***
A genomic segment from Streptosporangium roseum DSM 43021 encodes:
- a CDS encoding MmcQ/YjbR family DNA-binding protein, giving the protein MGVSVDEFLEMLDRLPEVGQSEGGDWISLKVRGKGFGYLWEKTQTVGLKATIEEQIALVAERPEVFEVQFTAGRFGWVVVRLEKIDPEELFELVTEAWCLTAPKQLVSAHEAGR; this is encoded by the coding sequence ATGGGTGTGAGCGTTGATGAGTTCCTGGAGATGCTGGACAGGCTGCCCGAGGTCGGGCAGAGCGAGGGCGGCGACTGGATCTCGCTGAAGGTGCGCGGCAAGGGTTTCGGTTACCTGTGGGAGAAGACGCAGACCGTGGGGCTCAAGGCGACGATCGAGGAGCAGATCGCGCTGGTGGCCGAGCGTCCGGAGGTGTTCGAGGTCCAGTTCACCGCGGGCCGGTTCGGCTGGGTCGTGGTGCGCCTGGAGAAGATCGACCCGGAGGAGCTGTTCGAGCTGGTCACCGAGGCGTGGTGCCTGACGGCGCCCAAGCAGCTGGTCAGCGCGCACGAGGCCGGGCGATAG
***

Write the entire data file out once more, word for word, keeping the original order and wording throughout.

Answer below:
A genomic segment from Streptosporangium roseum DSM 43021 encodes:
- a CDS encoding MmcQ/YjbR family DNA-binding protein, giving the protein MGVSVDEFLEMLDRLPEVGQSEGGDWISLKVRGKGFGYLWEKTQTVGLKATIEEQIALVAERPEVFEVQFTAGRFGWVVVRLEKIDPEELFELVTEAWCLTAPKQLVSAHEAGR; this is encoded by the coding sequence ATGGGTGTGAGCGTTGATGAGTTCCTGGAGATGCTGGACAGGCTGCCCGAGGTCGGGCAGAGCGAGGGCGGCGACTGGATCTCGCTGAAGGTGCGCGGCAAGGGTTTCGGTTACCTGTGGGAGAAGACGCAGACCGTGGGGCTCAAGGCGACGATCGAGGAGCAGATCGCGCTGGTGGCCGAGCGTCCGGAGGTGTTCGAGGTCCAGTTCACCGCGGGCCGGTTCGGCTGGGTCGTGGTGCGCCTGGAGAAGATCGACCCGGAGGAGCTGTTCGAGCTGGTCACCGAGGCGTGGTGCCTGACGGCGCCCAAGCAGCTGGTCAGCGCGCACGAGGCCGGGCGATAG